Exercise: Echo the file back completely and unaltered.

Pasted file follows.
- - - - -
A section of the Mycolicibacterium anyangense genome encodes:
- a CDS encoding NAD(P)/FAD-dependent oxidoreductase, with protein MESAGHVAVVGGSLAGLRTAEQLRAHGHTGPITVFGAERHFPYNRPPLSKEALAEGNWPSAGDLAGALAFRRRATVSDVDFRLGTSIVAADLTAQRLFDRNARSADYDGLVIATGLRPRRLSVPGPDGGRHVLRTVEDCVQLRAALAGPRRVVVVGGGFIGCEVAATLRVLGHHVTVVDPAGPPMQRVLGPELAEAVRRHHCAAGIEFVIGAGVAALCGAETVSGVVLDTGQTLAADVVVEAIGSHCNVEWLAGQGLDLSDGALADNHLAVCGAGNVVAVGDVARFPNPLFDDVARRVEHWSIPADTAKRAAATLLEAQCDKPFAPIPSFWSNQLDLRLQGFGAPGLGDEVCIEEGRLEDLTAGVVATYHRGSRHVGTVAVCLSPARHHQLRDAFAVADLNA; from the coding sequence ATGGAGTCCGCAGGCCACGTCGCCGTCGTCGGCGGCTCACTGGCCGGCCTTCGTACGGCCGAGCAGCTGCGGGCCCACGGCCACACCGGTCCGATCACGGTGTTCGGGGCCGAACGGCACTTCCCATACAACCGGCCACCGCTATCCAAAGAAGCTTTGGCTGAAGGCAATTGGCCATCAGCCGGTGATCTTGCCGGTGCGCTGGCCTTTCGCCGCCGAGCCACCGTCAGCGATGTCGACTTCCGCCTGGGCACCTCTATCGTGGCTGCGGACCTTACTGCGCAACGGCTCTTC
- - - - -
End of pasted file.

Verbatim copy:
A section of the Mycolicibacterium anyangense genome encodes:
- a CDS encoding NAD(P)/FAD-dependent oxidoreductase, with protein MESAGHVAVVGGSLAGLRTAEQLRAHGHTGPITVFGAERHFPYNRPPLSKEALAEGNWPSAGDLAGALAFRRRATVSDVDFRLGTSIVAADLTAQRLFDRNARSADYDGLVIATGLRPRRLSVPGPDGGRHVLRTVEDCVQLRAALAGPRRVVVVGGGFIGCEVAATLRVLGHHVTVVDPAGPPMQRVLGPELAEAVRRHHCAAGIEFVIGAGVAALCGAETVSGVVLDTGQTLAADVVVEAIGSHCNVEWLAGQGLDLSDGALADNHLAVCGAGNVVAVGDVARFPNPLFDDVARRVEHWSIPADTAKRAAATLLEAQCDKPFAPIPSFWSNQLDLRLQGFGAPGLGDEVCIEEGRLEDLTAGVVATYHRGSRHVGTVAVCLSPARHHQLRDAFAVADLNA; from the coding sequence ATGGAGTCCGCAGGCCACGTCGCCGTCGTCGGCGGCTCACTGGCCGGCCTTCGTACGGCCGAGCAGCTGCGGGCCCACGGCCACACCGGTCCGATCACGGTGTTCGGGGCCGAACGGCACTTCCCATACAACCGGCCACCGCTATCCAAAGAAGCTTTGGCTGAAGGCAATTGGCCATCAGCCGGTGATCTTGCCGGTGCGCTGGCCTTTCGCCGCCGAGCCACCGTCAGCGATGTCGACTTCCGCCTGGGCACCTCTATCGTGGCTGCGGACCTTACTGCGCAACGGCTCTTC